Raised beds don’t have to be complex to be successful — simply mounding up soil into a deep, wide planting area will work just fine. Here are a few tips on how to get started.
Why Create a Raised Bed?
Raised bed gardening is among the best ways to grow healthy and productive plants. Not only do they allow for better control of drainage and a more user-friendly work space, they give gardeners the opportunity to create custom soil and define their planting area. While raised beds can be as simple as mounding up soil, you can also add a physical border to your garden for a sharper, more defined look.
What Materials Should You Use?
From railroad ties to lumber to scrap concrete, any material that retains the soil will work just fine. Even composite wood is starting to gain popularity. What works best, however, is non-treated, rot-resistant lumber like cedar. While it’s true that pressure-treated wood is less expensive, there is some debate regarding the safety of its use around the plants — especially edibles.
How Tall Should You Make It?
A six-inch bed height is adequate if you have really good soil. However, in general, beds that are 12 inches tall prove to be more successful than shorter ones because the height gives plant roots an optimal environment for growth and expansion. Raised beds can also be built waist high for those that have difficulty bending over. Bottom line? Anything over six inches deep will do.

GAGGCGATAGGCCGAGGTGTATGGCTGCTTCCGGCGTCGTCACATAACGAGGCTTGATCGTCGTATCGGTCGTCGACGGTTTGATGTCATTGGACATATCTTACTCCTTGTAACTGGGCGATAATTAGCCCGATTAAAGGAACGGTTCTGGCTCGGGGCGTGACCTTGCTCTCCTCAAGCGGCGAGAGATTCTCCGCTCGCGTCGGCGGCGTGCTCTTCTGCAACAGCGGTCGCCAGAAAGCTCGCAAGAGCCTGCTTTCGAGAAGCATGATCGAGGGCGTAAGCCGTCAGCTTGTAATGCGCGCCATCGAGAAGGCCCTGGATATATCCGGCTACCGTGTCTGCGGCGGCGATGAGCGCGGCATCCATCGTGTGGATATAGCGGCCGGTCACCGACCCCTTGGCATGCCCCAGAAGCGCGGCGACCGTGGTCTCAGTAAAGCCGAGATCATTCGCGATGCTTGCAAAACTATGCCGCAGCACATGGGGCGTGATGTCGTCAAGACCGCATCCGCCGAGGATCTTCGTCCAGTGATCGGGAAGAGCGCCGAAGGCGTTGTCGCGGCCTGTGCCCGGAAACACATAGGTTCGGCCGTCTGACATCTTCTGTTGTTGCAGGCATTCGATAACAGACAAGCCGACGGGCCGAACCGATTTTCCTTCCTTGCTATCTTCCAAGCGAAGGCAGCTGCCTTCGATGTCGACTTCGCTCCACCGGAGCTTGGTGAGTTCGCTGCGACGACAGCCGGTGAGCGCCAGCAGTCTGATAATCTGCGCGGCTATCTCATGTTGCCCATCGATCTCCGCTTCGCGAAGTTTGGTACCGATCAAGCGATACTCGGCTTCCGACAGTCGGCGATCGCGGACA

How Big Should It Be?
While there are no limitations on the length of your raised bed garden, the width is very important. Beds should be wide enough to plant at least two rows of plants. Three rows is fine as long as the bed isn’t so wide that you’re unable to reach into the center. Generally, plants grow well in beds at least 12 feet long and three feet wide. But as you can surmise, more planting options are available with an even wider bed.
Before You Start
When using flexible material like lumber as a physical border for your raised bed, understand that the pressure of the soil will cause it to bow outwards. To combat this, secure the material to stakes halfway down the length, or as needed.
Also, if using wood for your border, be sure to build the frame so that the wood grain faces inward. Otherwise, as the wood dries and weathers, the boards might pull away and curve toward the outside, creating an unsightly and less secure planting bed.
Other Things to Consider
When assembling your raised bed, try using galvanized 3-inch screws instead of nails to secure the wood frame. Screws are more forgiving than nails if you make a mistake. Simply drill pilot holes first toward the ends of each piece to prevent splitting.
There are also premade kits available that include connecting joints and hinges so that you are able to make your raised bed the shape and height that you prefer. These kits make setting up your bed a snap, without any construction necessary.